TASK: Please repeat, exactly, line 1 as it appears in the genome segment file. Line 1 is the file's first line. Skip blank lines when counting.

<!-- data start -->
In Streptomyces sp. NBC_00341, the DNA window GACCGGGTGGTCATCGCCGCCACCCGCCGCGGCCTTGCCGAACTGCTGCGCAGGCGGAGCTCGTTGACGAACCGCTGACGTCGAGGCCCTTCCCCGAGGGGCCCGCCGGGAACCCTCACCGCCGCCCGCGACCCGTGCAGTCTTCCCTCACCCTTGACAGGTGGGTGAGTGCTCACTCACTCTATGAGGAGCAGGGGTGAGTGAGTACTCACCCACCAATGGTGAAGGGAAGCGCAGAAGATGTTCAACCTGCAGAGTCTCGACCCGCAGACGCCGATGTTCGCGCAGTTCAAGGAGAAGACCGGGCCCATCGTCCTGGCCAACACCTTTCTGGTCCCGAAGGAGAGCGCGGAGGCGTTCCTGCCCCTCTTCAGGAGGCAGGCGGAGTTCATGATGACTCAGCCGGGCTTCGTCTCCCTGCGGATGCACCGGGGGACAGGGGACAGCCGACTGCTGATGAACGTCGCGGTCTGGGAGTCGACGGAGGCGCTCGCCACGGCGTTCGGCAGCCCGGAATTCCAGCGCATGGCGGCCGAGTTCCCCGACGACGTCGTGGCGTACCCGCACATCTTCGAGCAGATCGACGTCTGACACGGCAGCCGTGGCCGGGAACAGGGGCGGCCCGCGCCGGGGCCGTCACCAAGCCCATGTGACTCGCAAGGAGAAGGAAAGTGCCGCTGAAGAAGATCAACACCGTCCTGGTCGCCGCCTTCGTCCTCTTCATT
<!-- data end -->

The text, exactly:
In Streptomyces sp. NBC_00341, the DNA window GACCGGGTGGTCATCGCCGCCACCCGCCGCGGCCTTGCCGAACTGCTGCGCAGGCGGAGCTCGTTGACGAACCGCTGACGTCGAGGCCCTTCCCCGAGGGGCCCGCCGGGAACCCTCACCGCCGCCCGCGACCCGTGCAGTCTTCCCTCACCCTTGACAGGTGGGTGAGTGCTCACTCACTCTATGAGGAGCAGGGGTGAGTGAGTACTCACCCACCAATGGTGAAGGGAAGCGCAGAAGATGTTCAACCTGCAGAGTCTCGACCCGCAGACGCCGATGTTCGCGCAGTTCAAGGAGAAGACCGGGCCCATCGTCCTGGCCAACACCTTTCTGGTCCCGAAGGAGAGCGCGGAGGCGTTCCTGCCCCTCTTCAGGAGGCAGGCGGAGTTCATGATGACTCAGCCGGGCTTCGTCTCCCTGCGGATGCACCGGGGGACAGGGGACAGCCGACTGCTGATGAACGTCGCGGTCTGGGAGTCGACGGAGGCGCTCGCCACGGCGTTCGGCAGCCCGGAATTCCAGCGCATGGCGGCCGAGTTCCCCGACGACGTCGTGGCGTACCCGCACATCTTCGAGCAGATCGACGTCTGACACGGCAGCCGTGGCCGGGAACAGGGGCGGCCCGCGCCGGGGCCGTCACCAAGCCCATGTGACTCGCAAGGAGAAGGAAAGTGCCGCTGAAGAAGATCAACACCGTCCTGGTCGCCGCCTTCGTCCTCTTCATT